Harvest this year for the knights of Logres looked grim. The tribute that was due to Essex from Prince Aescwine had to be paid. Cartloads of food and resources were moved east under the Saxon convoys. To make matters worse, Prince Aescwine had returned to demand tribute again this year, and as no alliance had been forthcoming Prince Cynric had arrived demanding equal payment to the kingdom of Wessex. Though neither Prince admitted to timing these visits with the other, there would be no capability of deception.
Duchess Ellen summoned knights to her court for advice, and along with Sir Gariant, her conclave consisted of Sir Carver, Sir Esme, and Sir Conlan all gathered for advice. From his own peerless sources of gossip, Sir Carver had heard that the Isle of Wight had refused to pay King Cerdic his tribute, and the country would doubtlessly be watching what the Saxon King’s response would be. As Salisbury was one of the closest counties the possibility of reinforcing the Isle was discussed, but it would involve either going through Wessex, Summerland, or Silchester. Silchester was apparently allying with King Ælle of Sussex and would likely choose to remain neutral, and King Cadwy was again hiding in his swamps. Ultimately, the Countess decided the Isle would have to stand alone.
Regarding the tribute, most knights balked at the thought of paying one Saxon again, much less two. Starting with Sir Gariant though, most of the knights eventually came around to the point of view that there was simply no ally they could rely on, and it was uncertain they could defeat one Saxon kingdom, much less two. Even if they only paid one tribute, the Saxons could sweep in next year to finish a weakened army off. Both tributes were to be paid, though Sir Conlan was the last voice to give up, saying that this would only work as a stopgap solution.
Both princes accepted their tribute, though Prince Cynric mentioned that in exchange for knights, his father would pass on the tribute. Duchess Ellen refused this suggestion and dismissed him from court. Once they were gone, she asked her knights to ride out in secret to try and meet with the other Kings to try and forge alliances that would serve their county well. Though many options were floated, at the Duchess and Sir Carver’s suggestion, they chose to ride out to seek King Fallagantis de la Fontaine and the Kingdom of the Circle of Gold. That mythical Kingdom was known to house many knights, and an alliance with them would be a strong addition to any army.
The return to the Kingdom of Gold was much easier. It seemed almost as though the Gateways opened for them, and again they were asked to duel for Love, and not Hate. Sirs Conlan and Carver were notably inspired, and more than a few knights were mortally wounded in their quests. The deaths still saddened the knights of the Circle, but not enough to persuade them to cancel the challenge.
All three Knights cleared through three aspects of the Challenge, whereupon they came across a monster trapped in the woods that Sir Carver helped free from a trap. In return, he told the Knights of three paths: One to a Man of Iron, One to a place of Bright Magic, and one to a Den of Monsters. Sir Conlan moved to inspect the Iron Man, Sirs Gariant and Carver to the Monsters, and Sir Esme to the Bright Magic.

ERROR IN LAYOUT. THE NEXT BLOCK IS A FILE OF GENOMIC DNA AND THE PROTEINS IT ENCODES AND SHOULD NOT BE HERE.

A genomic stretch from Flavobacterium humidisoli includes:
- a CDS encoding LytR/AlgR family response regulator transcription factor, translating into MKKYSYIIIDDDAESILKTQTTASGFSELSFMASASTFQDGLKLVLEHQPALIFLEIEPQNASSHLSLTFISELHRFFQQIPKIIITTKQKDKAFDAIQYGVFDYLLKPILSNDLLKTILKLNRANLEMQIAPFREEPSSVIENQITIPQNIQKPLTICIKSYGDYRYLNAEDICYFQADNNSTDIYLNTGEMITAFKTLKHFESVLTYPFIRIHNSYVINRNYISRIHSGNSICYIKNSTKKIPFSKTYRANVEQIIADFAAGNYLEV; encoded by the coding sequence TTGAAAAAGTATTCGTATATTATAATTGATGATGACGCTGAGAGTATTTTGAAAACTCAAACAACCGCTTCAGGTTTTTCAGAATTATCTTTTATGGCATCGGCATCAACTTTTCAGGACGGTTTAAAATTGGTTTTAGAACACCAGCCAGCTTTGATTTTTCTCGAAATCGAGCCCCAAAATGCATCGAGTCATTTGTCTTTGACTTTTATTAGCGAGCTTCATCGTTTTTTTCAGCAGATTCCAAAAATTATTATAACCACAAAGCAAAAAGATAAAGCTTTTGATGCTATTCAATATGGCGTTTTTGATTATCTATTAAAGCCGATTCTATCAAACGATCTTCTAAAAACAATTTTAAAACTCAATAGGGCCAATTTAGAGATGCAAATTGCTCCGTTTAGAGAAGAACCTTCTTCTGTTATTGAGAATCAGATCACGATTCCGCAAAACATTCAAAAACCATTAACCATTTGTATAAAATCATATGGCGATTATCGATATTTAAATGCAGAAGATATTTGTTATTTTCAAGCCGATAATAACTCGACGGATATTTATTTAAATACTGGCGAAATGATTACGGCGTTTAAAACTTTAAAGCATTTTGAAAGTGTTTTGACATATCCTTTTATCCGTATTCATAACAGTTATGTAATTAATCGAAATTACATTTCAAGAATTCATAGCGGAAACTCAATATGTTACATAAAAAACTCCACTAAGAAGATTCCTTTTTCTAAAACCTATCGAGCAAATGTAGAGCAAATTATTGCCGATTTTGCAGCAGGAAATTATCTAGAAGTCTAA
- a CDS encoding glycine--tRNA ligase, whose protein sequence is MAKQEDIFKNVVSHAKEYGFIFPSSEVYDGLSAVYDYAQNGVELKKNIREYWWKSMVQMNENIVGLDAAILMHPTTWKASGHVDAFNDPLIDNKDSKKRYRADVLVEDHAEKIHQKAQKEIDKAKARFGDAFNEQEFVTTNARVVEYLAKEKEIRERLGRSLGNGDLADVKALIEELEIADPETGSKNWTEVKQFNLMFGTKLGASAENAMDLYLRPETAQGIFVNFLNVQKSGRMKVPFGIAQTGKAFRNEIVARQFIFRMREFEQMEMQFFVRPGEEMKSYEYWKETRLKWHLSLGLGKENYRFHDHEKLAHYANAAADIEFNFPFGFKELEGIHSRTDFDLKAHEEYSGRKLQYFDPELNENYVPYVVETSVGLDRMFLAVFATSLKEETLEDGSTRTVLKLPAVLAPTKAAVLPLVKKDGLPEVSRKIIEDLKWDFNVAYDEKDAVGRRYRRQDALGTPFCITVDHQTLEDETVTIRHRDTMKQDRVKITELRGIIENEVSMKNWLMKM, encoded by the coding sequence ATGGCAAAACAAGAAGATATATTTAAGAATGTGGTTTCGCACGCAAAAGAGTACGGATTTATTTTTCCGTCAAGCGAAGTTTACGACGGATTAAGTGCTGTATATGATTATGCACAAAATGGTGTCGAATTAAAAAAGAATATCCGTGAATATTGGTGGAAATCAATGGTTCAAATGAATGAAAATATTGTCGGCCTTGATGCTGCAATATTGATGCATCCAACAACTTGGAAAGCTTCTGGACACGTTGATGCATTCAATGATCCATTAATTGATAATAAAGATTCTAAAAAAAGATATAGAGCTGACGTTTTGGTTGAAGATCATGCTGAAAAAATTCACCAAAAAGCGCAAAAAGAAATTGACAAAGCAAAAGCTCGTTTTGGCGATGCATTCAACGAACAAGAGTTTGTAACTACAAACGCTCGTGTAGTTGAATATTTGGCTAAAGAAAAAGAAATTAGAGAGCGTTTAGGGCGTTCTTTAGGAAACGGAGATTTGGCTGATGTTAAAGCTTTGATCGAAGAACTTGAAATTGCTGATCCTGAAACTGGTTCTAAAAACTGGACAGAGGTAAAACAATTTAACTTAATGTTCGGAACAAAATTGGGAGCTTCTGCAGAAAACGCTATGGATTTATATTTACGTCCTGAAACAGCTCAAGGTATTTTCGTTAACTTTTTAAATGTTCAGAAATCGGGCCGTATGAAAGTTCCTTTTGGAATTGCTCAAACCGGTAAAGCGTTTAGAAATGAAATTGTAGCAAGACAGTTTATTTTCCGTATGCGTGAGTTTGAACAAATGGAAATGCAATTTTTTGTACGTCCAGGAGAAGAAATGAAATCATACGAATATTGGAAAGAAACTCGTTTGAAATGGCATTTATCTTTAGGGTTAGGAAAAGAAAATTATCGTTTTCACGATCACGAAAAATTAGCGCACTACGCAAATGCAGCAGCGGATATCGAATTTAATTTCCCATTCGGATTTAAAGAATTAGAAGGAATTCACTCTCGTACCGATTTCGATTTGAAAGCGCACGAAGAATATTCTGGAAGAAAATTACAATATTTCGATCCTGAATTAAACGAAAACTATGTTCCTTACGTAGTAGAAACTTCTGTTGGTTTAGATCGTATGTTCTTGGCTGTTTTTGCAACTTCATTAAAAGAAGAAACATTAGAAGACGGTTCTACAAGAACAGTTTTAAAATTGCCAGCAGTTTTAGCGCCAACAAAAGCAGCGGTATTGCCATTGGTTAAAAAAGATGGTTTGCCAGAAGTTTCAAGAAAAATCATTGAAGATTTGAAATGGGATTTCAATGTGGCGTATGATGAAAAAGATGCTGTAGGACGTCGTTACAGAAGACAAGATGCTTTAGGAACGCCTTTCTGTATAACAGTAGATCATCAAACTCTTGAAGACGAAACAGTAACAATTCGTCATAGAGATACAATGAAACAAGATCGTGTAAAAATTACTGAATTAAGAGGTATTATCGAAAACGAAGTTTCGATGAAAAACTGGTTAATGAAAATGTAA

Sir Esme found herself among a Rose Garden tended to by beautiful servants who offered to bring her into a great feast. Fearing eating faerie food, she asked politely to be excused, and then finally took her horse and quickly fled the area. Carver and Gariant found themselves reaching a great pit, which contained within one of them was a trio of Griffins which attempted to attack them, but were bound by some unknown force. Asking a keeper of these monsters, the two were told that they were kept here by the will of their King for the good of the land.
Sir Conlan however found himself at the last challenge, and after a fierce duel won the right to see King Fallagantis himself. Moving in to the city, the other three Knights found themselves drawn to him, and the four formed the wedge of a steadily growing parade into the city. Meeting King Fallagantis, Sir Conlan was again reminded to duel for love, not hate – and King Fallagantis faced him in a duel to the death. Though Sir Conlan was shocked at this request, the pressure from the crowd found him drawn on to defend his Valour, and he fought the King. Though Fallagantis struck him a mighty blow, Conlan managed to down the King. He looked for advice, but the crowd was merely silent waiting for the duel to be completed, and Conlan slew the King.
Being granted the titular circle of gold, Conlan was instituted as King of the land. With it came a heavy burden, and he realised he could not send knights, for he needed everyone present to help defend his lands against competitors to ensure only the worthy could challenge him. There was an ancient curse on the land that if the King died in any way but from completion of the challenge, all the evils would be released. He bid adieu to his friends, and said they could always come to the Kingdom if they needed to, but he could not abandon his new land.
Returning to Duchess Ellen to tell her the news of Conlan’s ascension. As feared, King Cerdic had indeed conquered the Isle of Wight and killed many of the nobles there. In some good news, Lady Junah had managed to halt the advance of King Idres with the assistance of Sir Brastias. Still, with no sign of any leader rising up, the Knights were facing the possibility of double tribute next year, and even more dark days.